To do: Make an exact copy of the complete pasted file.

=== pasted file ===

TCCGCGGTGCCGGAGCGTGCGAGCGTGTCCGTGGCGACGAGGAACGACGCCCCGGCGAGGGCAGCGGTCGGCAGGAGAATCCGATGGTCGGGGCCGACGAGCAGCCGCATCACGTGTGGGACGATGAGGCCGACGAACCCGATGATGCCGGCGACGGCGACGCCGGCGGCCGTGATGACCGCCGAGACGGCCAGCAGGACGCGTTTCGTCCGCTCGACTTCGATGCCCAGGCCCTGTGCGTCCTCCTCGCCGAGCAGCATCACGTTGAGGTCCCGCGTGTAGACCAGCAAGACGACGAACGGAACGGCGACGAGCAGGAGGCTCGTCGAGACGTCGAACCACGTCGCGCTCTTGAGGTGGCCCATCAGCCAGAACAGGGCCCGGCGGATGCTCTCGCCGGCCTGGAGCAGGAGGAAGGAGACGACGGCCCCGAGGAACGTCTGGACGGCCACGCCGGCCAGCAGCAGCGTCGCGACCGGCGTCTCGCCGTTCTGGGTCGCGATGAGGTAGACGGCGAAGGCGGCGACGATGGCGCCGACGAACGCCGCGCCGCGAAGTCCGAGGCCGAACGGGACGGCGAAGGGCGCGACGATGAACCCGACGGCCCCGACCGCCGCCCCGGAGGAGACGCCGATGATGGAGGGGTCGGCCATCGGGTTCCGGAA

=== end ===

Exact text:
TCCGCGGTGCCGGAGCGTGCGAGCGTGTCCGTGGCGACGAGGAACGACGCCCCGGCGAGGGCAGCGGTCGGCAGGAGAATCCGATGGTCGGGGCCGACGAGCAGCCGCATCACGTGTGGGACGATGAGGCCGACGAACCCGATGATGCCGGCGACGGCGACGCCGGCGGCCGTGATGACCGCCGAGACGGCCAGCAGGACGCGTTTCGTCCGCTCGACTTCGATGCCCAGGCCCTGTGCGTCCTCCTCGCCGAGCAGCATCACGTTGAGGTCCCGCGTGTAGACCAGCAAGACGACGAACGGAACGGCGACGAGCAGGAGGCTCGTCGAGACGTCGAACCACGTCGCGCTCTTGAGGTGGCCCATCAGCCAGAACAGGGCCCGGCGGATGCTCTCGCCGGCCTGGAGCAGGAGGAAGGAGACGACGGCCCCGAGGAACGTCTGGACGGCCACGCCGGCCAGCAGCAGCGTCGCGACCGGCGTCTCGCCGTTCTGGGTCGCGATGAGGTAGACGGCGAAGGCGGCGACGATGGCGCCGACGAACGCCGCGCCGCGAAGTCCGAGGCCGAACGGGACGGCGAAGGGCGCGACGATGAACCCGACGGCCCCGACCGCCGCCCCGGAGGAGACGCCGATGATGGAGGGGTCGGCCATCGGGTTCCGGAA